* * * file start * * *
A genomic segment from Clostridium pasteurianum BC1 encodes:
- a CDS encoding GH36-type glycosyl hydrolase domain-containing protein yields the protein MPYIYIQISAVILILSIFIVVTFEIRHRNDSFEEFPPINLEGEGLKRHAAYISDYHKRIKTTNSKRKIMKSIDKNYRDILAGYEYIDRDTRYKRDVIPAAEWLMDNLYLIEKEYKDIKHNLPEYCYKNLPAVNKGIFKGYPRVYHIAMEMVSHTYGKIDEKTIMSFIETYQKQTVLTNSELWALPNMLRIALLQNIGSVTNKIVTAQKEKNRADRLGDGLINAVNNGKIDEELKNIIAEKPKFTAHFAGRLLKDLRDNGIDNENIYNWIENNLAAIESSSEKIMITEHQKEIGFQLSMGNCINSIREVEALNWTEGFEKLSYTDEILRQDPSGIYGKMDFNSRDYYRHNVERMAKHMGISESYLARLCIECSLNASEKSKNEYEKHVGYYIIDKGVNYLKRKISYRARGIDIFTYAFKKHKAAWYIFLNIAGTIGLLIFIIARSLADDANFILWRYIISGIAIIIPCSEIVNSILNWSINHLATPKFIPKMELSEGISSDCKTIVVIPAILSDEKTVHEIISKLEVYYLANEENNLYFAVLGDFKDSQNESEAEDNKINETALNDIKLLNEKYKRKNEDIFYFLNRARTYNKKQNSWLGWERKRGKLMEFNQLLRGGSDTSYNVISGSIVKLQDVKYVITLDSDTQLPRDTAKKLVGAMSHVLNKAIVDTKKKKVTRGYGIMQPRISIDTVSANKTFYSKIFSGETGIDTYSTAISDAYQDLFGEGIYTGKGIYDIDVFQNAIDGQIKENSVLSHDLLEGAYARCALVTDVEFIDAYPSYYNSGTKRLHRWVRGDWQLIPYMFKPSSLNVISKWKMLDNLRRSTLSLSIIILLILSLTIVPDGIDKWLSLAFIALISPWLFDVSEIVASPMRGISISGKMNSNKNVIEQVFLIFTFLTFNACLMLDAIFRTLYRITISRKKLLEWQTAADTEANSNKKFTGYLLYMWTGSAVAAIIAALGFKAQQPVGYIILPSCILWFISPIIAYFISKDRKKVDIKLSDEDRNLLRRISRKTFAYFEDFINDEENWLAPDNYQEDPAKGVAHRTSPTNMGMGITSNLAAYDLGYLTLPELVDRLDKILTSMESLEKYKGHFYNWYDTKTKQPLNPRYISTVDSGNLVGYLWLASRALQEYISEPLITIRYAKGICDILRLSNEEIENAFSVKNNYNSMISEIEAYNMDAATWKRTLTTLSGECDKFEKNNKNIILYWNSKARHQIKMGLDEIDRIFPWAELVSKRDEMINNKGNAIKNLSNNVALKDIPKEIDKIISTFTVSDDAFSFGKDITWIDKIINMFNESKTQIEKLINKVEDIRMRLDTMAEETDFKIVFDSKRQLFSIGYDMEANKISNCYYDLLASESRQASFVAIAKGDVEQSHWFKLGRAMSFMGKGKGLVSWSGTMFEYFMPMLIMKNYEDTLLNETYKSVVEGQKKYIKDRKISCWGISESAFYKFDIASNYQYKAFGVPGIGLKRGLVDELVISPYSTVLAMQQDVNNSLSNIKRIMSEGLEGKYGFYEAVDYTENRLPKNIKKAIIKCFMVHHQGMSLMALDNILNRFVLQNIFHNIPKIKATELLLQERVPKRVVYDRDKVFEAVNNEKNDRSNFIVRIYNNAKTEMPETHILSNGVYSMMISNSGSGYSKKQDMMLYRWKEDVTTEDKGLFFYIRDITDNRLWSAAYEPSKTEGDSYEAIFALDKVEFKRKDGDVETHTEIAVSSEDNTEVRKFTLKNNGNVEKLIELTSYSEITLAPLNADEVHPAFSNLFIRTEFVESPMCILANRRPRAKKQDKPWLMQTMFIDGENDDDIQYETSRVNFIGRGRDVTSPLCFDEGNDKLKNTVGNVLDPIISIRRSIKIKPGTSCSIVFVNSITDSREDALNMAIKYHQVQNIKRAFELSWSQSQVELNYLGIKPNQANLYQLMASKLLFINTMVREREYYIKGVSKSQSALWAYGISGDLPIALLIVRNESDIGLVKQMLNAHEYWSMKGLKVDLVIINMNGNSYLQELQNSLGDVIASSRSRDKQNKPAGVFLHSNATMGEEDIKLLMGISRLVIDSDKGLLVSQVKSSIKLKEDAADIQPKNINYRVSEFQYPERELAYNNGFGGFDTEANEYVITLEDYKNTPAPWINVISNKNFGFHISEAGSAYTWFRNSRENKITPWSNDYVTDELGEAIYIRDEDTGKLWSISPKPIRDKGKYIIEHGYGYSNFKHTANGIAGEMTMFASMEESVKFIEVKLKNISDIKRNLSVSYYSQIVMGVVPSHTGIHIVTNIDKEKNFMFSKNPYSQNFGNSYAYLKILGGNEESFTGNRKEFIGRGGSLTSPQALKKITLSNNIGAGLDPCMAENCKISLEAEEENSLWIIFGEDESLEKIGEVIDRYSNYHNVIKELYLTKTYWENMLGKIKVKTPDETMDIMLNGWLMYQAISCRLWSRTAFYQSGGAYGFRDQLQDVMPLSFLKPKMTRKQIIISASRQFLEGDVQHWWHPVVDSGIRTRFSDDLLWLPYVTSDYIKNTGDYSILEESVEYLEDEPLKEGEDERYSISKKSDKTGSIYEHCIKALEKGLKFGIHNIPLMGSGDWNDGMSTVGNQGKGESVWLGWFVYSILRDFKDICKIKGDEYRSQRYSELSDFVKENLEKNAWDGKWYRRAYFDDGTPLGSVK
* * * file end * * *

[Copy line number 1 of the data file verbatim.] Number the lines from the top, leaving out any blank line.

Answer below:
A genomic segment from Clostridium pasteurianum BC1 encodes: